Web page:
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Publication numberUS2746164 A
Publication typeGrant
Publication dateMay 22, 1956
Filing dateApr 1, 1954
Priority dateApr 1, 1954
Publication numberUS 2746164 A, US 2746164A, US-A-2746164, US2746164 A, US2746164A
InventorsWilliam C H Eitzen
Original AssigneeWilliam C H Eitzen
Export CitationBiBTeX, EndNote, RefMan
External Links: USPTO, USPTO Assignment, Espacenet
Grade measuring attachment for carpenters' or builders' levels
US 2746164 A
Abstract  available in
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Claims  available in
Description  (OCR text may contain errors)

y 6 w. c. H. EITZEN 2,746,164


Mid/HA Cifzf 2 /752 1; BY

United States Patent 2,746,164 GRADE MEASURING ATTACHMENT FOR CAR- PENTERS R BUEDERS LEVELS William C. H. Eitzen, West Englewood, N. J. Application April 1, 1954, Serial No. 420,375 1 Claim. (Cl. 33-214) This invention relates to carpenters or builders levels, and the main object is the provision of a readily attachable or removable grade or slope measuring attachment on one end of the level, so that the grade may be immediately read in inches per foot or in any other desired linear units. The invention is applicable in many jobs, obviously too numerous to be mentioned, but as a single example the laying of concrete or masonry in the construction of walls, sidewalks, floors, or the like may be cited.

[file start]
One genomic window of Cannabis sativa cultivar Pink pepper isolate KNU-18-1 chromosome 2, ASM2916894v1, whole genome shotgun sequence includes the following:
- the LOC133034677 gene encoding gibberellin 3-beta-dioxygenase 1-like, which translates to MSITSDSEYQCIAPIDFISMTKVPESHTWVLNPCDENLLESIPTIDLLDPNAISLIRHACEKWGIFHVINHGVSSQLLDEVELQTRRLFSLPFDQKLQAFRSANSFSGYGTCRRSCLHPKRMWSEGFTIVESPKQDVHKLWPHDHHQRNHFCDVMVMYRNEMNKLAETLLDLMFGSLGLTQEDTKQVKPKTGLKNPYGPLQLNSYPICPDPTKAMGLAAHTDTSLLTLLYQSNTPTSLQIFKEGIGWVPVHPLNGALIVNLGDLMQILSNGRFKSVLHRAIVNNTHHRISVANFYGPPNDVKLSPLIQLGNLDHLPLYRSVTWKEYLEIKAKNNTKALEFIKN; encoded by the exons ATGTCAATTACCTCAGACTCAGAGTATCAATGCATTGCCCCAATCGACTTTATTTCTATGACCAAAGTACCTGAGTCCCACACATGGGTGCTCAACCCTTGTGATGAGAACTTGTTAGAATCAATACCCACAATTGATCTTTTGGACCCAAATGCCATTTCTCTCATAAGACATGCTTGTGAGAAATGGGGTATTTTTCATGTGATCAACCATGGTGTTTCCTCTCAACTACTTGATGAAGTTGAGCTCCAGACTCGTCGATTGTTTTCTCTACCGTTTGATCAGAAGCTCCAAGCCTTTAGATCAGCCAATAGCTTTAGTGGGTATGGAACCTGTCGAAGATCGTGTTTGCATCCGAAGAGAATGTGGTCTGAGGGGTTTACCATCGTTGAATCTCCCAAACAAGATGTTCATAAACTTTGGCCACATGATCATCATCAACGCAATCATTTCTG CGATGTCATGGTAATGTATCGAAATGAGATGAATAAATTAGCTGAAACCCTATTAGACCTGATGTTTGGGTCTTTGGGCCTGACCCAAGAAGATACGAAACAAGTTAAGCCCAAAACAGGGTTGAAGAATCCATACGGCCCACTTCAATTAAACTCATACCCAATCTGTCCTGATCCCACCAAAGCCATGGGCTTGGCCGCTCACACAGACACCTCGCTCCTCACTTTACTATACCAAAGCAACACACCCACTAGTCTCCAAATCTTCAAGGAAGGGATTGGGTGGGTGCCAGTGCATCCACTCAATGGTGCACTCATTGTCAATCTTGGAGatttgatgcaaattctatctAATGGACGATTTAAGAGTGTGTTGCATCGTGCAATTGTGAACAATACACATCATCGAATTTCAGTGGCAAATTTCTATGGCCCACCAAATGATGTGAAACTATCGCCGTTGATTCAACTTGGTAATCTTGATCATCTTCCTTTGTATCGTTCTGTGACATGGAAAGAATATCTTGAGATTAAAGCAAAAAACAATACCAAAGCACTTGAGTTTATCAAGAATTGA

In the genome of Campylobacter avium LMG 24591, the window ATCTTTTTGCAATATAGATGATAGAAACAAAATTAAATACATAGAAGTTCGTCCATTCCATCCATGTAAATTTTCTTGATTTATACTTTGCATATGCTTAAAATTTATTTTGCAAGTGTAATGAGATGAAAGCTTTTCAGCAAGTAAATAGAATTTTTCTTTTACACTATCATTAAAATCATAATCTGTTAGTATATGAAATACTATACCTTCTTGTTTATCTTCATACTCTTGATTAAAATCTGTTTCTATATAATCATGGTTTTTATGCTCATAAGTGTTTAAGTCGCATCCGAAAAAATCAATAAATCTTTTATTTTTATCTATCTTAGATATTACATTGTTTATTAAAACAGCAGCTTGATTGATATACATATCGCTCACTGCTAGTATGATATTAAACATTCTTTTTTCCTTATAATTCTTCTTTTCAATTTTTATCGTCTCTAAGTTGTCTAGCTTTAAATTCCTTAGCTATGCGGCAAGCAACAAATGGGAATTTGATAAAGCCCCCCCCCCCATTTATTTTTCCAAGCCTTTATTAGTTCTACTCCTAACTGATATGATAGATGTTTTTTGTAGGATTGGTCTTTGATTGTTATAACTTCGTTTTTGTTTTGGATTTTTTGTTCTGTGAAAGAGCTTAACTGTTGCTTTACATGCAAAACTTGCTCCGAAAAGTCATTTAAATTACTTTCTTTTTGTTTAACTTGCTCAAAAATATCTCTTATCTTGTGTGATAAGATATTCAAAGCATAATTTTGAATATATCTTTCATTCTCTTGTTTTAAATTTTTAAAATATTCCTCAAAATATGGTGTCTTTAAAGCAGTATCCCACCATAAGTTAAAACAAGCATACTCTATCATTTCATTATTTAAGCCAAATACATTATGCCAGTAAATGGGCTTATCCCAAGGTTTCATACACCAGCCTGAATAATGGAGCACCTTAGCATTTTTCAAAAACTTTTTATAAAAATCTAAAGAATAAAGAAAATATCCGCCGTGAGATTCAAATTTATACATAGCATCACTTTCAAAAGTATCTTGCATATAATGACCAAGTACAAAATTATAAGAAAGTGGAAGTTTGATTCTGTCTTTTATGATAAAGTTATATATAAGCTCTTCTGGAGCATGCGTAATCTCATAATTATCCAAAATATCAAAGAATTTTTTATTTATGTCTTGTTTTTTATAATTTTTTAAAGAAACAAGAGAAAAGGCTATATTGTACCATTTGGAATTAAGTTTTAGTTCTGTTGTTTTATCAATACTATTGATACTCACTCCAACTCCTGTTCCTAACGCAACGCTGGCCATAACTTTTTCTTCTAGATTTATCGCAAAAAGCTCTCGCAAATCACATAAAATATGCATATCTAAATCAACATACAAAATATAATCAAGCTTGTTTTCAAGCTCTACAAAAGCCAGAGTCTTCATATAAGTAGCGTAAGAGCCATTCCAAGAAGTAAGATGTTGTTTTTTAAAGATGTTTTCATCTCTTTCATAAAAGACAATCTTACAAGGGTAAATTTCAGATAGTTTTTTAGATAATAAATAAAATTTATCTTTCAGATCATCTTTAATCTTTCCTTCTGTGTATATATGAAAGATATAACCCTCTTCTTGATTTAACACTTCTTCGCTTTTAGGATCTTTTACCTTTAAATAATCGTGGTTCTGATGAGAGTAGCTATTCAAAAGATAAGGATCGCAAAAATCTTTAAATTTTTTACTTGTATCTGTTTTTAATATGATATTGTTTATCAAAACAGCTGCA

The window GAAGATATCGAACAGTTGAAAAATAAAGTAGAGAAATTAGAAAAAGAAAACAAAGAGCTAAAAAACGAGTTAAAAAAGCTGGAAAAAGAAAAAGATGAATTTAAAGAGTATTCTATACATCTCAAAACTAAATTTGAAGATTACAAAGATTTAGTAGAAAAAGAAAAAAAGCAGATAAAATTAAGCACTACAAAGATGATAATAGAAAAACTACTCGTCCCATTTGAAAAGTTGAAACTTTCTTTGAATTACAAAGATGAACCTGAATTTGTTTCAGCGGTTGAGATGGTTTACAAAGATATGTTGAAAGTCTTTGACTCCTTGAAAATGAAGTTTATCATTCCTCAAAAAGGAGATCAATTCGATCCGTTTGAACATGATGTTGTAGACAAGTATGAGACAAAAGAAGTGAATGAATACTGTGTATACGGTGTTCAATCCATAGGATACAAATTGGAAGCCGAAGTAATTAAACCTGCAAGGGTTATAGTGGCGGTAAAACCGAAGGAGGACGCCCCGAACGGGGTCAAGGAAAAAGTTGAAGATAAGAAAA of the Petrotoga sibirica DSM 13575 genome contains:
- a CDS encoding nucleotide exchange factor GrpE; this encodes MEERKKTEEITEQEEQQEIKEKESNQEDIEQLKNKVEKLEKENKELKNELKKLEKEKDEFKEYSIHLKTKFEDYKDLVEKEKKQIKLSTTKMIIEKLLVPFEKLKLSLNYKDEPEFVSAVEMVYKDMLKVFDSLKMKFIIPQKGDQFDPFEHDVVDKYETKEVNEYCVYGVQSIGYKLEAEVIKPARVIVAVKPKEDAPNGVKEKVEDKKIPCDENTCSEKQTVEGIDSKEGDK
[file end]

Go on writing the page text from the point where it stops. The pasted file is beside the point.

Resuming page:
Another object of the invention is the provision of an attachment for levels for the purpose mentioned, which is simple in construction and operation and inexpensive in cost of manufacture.

The above broad as well as additional and more specific objects will be clarified in the following description wherein characters of reference refer to like-numbered parts in the accompanying drawing. It is to be noted that the drawing is intended solely for the purpose of illustration and that it is therefore neither desired nor intended to limit the invention necessarily to any or all of the exact details of construction shown except insofar as they may be deemed essential to the invention.

Referring briefly to the drawing, Fig. l is a perspective view of the attachment embodying the present invention, shown attached to a level, the latter being drawn in phantom.

Fig. 2 is a sectional view taken on the line 22 of of Fig. 1.

Fig. 3 is a laid out pattern of the material, preferably sheet metal possessing a degree of resiliency, out of which the supporting frame of the device is shaped.

Fig. 4 is a side elevational view of a level equipped with the present attachment, illustrating how the combination may be used to measure a grade.

Referring in detail to the drawing, the numeral indicates or represents any conventional level, to either end of which the present attachment may be applied.

The attachment comprises a frame 11 which may be formed out of the pattern 11a shown in Fig. 3. The frame comprises a back 12 adapted to engage the end wall 13 of the level, the horizontally spaced pair of identical ears 14 having aligned holes 15 therethrough, the rearwardly extending vertically spaced horizontal yieldable clamp jaws 16, and the index finger or indicator 17 spaced forward from and parallel with the back 12. The parts of the pattern 11a from which the parts of the frame, just indicated, are formed by obvious suitable bending, are indicated by the same reference numerals followed by the suflix a.